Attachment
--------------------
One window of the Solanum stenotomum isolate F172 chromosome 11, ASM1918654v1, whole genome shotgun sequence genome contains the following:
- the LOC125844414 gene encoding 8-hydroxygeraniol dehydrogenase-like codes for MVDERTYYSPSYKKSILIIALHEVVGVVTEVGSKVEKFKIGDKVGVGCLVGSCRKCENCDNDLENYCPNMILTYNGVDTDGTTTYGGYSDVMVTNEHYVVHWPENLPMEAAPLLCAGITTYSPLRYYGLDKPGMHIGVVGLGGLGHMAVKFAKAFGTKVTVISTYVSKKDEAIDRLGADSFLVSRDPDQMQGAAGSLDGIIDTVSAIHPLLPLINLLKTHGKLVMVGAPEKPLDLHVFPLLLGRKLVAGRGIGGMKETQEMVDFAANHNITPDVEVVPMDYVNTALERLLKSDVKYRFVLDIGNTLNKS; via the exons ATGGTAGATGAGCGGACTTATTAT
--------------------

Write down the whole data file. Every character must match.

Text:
One window of the Solanum stenotomum isolate F172 chromosome 11, ASM1918654v1, whole genome shotgun sequence genome contains the following:
- the LOC125844414 gene encoding 8-hydroxygeraniol dehydrogenase-like codes for MVDERTYYSPSYKKSILIIALHEVVGVVTEVGSKVEKFKIGDKVGVGCLVGSCRKCENCDNDLENYCPNMILTYNGVDTDGTTTYGGYSDVMVTNEHYVVHWPENLPMEAAPLLCAGITTYSPLRYYGLDKPGMHIGVVGLGGLGHMAVKFAKAFGTKVTVISTYVSKKDEAIDRLGADSFLVSRDPDQMQGAAGSLDGIIDTVSAIHPLLPLINLLKTHGKLVMVGAPEKPLDLHVFPLLLGRKLVAGRGIGGMKETQEMVDFAANHNITPDVEVVPMDYVNTALERLLKSDVKYRFVLDIGNTLNKS; via the exons ATGGTAGATGAGCGGACTTATTAT